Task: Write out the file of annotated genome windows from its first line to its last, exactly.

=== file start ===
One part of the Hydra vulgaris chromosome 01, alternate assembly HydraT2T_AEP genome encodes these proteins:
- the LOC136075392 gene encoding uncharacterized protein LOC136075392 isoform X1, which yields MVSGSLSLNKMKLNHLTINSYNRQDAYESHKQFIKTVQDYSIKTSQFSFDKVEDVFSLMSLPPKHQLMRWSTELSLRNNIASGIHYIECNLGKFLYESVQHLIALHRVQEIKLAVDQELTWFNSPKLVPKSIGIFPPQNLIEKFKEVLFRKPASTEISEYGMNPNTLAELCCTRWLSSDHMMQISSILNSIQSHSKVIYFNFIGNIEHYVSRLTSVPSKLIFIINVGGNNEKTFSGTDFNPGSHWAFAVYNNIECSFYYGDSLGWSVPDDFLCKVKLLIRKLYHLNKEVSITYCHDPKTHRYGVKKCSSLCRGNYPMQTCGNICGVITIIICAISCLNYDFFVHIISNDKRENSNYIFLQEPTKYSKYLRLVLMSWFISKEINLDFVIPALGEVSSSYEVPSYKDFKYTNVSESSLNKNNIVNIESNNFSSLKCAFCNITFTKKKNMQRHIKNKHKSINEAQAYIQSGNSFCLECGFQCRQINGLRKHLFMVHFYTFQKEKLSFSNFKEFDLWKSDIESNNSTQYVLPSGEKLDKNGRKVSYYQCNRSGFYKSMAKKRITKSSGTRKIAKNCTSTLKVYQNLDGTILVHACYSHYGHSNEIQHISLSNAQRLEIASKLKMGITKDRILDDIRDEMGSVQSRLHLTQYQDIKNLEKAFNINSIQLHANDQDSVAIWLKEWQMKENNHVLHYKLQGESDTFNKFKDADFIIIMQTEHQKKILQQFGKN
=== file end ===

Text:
One part of the Hydra vulgaris chromosome 01, alternate assembly HydraT2T_AEP genome encodes these proteins:
- the LOC136075392 gene encoding uncharacterized protein LOC136075392 isoform X1, which yields MVSGSLSLNKMKLNHLTINSYNRQDAYESHKQFIKTVQDYSIKTSQFSFDKVEDVFSLMSLPPKHQLMRWSTELSLRNNIASGIHYIECNLGKFLYESVQHLIALHRVQEIKLAVDQELTWFNSPKLVPKSIGIFPPQNLIEKFKEVLFRKPASTEISEYGMNPNTLAELCCTRWLSSDHMMQISSILNSIQSHSKVIYFNFIGNIEHYVSRLTSVPSKLIFIINVGGNNEKTFSGTDFNPGSHWAFAVYNNIECSFYYGDSLGWSVPDDFLCKVKLLIRKLYHLNKEVSITYCHDPKTHRYGVKKCSSLCRGNYPMQTCGNICGVITIIICAISCLNYDFFVHIISNDKRENSNYIFLQEPTKYSKYLRLVLMSWFISKEINLDFVIPALGEVSSSYEVPSYKDFKYTNVSESSLNKNNIVNIESNNFSSLKCAFCNITFTKKKNMQRHIKNKHKSINEAQAYIQSGNSFCLECGFQCRQINGLRKHLFMVHFYTFQKEKLSFSNFKEFDLWKSDIESNNSTQYVLPSGEKLDKNGRKVSYYQCNRSGFYKSMAKKRITKSSGTRKIAKNCTSTLKVYQNLDGTILVHACYSHYGHSNEIQHISLSNAQRLEIASKLKMGITKDRILDDIRDEMGSVQSRLHLTQYQDIKNLEKAFNINSIQLHANDQDSVAIWLKEWQMKENNHVLHYKLQGESDTFNKFKDADFIIIMQTEHQKKILQQFGKN